Top 10 Events Of The Gilded Age

By Jdam
  • John D. Rockefeller incorporates standard oil

    John D. Rockefeller incorporates standard oil
    Standard oil later controlled 90% of the nation’s refineries and pipelines. Standard Oil built its own oil barrels and employed scientists to figure out new uses for petroleum by-products. The Standard Oil company dominated the oil market through horizontal integration. Rockefeller’s establishment is significant because it controlled almost all oil production, processing, marketing, and transportation. It helped start the industrialization in the Gilded Age.
  • Rutherford B. Hayes is elected president

    Rutherford B. Hayes is elected president
    Tilden won the popular vote, but the Demo. and Rep. parties in FL, LA, & SC sent their own ballots to WA. Since there were two sets of results from each state--each state granted their own candidate the victor, Congress appointed a 15 member commission to choose the winner of the electoral votes. They chose Hayes as the winner. Hayes ended Reconstruction, made federal dollars available for infrastructure in the South & appointed Southerners to high-level government positions.
  • Railroad workers strike across United States; The Great Railroad Strike

    Railroad workers strike across United States; The Great Railroad Strike
    The country's first major strike amongst laborers and witnessed the first general strike in the nation's history. The strikes and the violence paralyzed the country's commerce and led governors in ten states to mobilize 60,000 militia members to reopen rail traffic. the railroad workers’ experienced pay cuts which created a sense of hostility amongst the workers. The strike helped set the stage for later violence amongst future laborers in the 1880s and 1890s.
  • Congress passes the Chinese Exclusion Act

    The Chinese Exclusion Act was signed by President Chester A. Arthur. The act was the first law restricting immigration into the U.S. It suspended Chinese immigration for 10 years and declared the Chinese as ineligible for naturalization.
  • Congress passes Pendleton Act

    The law was signed by President Chester A. Arthur. The act stated that federal government jobs were going to be awarded to those based off of merit and that government employees be selected through competitive exams. The Pendleton Act put an end to the spoils system and transformed the nature of public service.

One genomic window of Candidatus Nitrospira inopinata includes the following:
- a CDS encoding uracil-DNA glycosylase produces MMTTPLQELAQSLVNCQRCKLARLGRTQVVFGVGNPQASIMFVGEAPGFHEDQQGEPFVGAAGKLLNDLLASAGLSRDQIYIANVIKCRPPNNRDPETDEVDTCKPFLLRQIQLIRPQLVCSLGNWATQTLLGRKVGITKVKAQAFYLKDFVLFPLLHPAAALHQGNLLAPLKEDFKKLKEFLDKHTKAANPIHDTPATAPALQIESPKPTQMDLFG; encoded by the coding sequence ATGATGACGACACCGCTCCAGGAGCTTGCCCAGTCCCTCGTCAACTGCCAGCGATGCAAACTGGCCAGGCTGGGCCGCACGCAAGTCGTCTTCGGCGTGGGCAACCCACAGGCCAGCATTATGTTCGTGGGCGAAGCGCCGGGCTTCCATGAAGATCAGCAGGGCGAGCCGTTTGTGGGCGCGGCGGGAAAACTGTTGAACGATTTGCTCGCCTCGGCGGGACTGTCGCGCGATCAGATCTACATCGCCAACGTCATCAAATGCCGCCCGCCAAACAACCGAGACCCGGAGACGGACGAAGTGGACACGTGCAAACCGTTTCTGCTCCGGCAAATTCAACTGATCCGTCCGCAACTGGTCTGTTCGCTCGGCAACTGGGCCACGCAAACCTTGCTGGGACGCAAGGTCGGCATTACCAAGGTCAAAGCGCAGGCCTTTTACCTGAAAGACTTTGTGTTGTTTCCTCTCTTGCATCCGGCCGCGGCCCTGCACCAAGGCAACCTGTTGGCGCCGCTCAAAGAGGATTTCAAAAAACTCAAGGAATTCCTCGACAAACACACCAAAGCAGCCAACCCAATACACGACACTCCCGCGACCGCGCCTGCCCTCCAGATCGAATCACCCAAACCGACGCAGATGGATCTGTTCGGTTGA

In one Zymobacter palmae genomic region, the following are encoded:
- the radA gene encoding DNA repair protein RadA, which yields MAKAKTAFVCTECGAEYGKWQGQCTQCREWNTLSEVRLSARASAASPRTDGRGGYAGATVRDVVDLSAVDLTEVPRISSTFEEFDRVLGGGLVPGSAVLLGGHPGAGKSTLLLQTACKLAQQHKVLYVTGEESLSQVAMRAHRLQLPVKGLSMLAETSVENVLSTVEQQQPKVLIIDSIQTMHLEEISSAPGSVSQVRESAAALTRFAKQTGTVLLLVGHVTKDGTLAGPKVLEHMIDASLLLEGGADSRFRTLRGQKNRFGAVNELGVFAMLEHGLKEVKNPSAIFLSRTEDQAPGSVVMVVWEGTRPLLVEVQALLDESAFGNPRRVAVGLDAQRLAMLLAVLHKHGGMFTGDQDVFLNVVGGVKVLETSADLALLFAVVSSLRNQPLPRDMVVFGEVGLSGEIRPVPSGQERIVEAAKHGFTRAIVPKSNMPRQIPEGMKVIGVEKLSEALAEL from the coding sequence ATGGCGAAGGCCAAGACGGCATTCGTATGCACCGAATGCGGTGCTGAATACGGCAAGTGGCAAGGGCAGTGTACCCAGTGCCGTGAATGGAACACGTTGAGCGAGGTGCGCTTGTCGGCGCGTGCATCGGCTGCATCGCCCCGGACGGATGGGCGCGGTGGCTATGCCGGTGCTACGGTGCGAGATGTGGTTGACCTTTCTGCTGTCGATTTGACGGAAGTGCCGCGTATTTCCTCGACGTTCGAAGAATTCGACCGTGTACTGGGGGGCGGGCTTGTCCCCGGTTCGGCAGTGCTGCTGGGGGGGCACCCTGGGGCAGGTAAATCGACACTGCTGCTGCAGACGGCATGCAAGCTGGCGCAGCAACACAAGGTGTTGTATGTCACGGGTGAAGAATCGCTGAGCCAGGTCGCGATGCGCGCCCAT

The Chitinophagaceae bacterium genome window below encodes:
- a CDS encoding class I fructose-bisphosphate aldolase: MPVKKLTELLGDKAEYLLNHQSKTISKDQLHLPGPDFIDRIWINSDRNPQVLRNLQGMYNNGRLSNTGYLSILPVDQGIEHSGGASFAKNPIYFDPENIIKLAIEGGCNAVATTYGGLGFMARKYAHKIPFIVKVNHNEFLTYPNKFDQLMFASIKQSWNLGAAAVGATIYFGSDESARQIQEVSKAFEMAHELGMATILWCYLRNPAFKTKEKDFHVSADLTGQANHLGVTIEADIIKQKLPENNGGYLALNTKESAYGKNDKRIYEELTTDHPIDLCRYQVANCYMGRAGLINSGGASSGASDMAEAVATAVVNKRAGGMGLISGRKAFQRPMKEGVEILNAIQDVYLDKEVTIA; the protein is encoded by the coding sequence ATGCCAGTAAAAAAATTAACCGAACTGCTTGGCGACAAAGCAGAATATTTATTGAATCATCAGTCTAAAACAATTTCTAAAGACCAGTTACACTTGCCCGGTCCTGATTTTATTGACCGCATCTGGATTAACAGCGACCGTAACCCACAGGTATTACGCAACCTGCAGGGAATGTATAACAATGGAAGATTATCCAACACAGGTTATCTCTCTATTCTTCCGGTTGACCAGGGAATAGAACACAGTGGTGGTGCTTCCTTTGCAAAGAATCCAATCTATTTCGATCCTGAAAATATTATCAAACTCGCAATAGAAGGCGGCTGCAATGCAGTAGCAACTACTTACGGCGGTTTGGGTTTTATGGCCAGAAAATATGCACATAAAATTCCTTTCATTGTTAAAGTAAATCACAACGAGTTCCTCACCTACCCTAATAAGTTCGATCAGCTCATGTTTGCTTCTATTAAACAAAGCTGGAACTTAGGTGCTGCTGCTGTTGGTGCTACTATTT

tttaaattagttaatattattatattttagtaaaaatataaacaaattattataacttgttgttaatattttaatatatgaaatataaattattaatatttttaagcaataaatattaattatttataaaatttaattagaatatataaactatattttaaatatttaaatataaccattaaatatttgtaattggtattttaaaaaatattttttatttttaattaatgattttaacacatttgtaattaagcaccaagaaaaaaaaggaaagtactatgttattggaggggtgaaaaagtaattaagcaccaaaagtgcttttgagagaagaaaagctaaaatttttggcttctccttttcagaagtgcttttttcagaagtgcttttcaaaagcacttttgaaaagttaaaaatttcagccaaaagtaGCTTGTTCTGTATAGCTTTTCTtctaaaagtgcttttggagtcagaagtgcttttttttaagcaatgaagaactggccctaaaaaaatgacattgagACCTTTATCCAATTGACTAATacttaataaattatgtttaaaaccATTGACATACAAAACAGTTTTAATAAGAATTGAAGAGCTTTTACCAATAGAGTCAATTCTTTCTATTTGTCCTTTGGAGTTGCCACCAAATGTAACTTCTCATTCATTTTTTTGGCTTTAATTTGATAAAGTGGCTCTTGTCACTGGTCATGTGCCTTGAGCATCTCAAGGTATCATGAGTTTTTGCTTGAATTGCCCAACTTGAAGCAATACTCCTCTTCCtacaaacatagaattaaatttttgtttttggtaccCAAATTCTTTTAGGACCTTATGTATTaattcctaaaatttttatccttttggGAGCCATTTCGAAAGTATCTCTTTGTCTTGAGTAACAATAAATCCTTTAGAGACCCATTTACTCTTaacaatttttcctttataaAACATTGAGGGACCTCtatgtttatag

• Haymarket Riot

    A rally in Chicago’s Haymarket Square was an attempt to secure an 8 hour work day. 6 people were killed when a bomb was thrown at policemen. This act of violence was linked to the Knights of Labor and was a major setback to their cause. It is not too long before the union has a member decline and its influence diminishes. It shows the rising working class going against the gov't and the trials that followed proved the injustices of the judicial system and how powerful the media was.
  • Dawes Severalty Act

    An act that broke up Indian reservations and distributed land to individual households. Leftover land was sold for money to fund U.S. government efforts to "civilize" Native Americans. It assimilated the Native Americans. Of 130 million acres held in Native American reservations before the Act, 90 million were sold to non-Native buyers. The Dawes Act, with its emphasis on individual land ownership, also had a negative impact on the unity, self-government, and culture of Indian tribes.
  • Pullman Strike

    Pullman Strike
    A 1894 strike by railroad workers upset by drastic wage cuts. The strike was led by socialist Eugene Debs but not supported by the American Federation of Labor. Eventually President Grover Cleveland intervened and federal troops forced an end to the strike. The strike highlighted both divisions within labor and the government's new willingness to use armed force to combat work stoppages. Rioting in several cities led to the deployment of 14,000 state and federal troops.
  • Election of 1896

    The defeat of Bryan & the Populist free-silver movement initiated an era of Republican dominance of the presidency. Once the party of "free soil, free labor, & free men," the Republicans were now the party of business, industry, & a strong national gov't. The Democrats carried on in defeat as the sectional party of the South and host of whatever Populist sentiment remained. William McKinley won the presidency. Republicans then enacted a higher tariff (Dingley Tariff).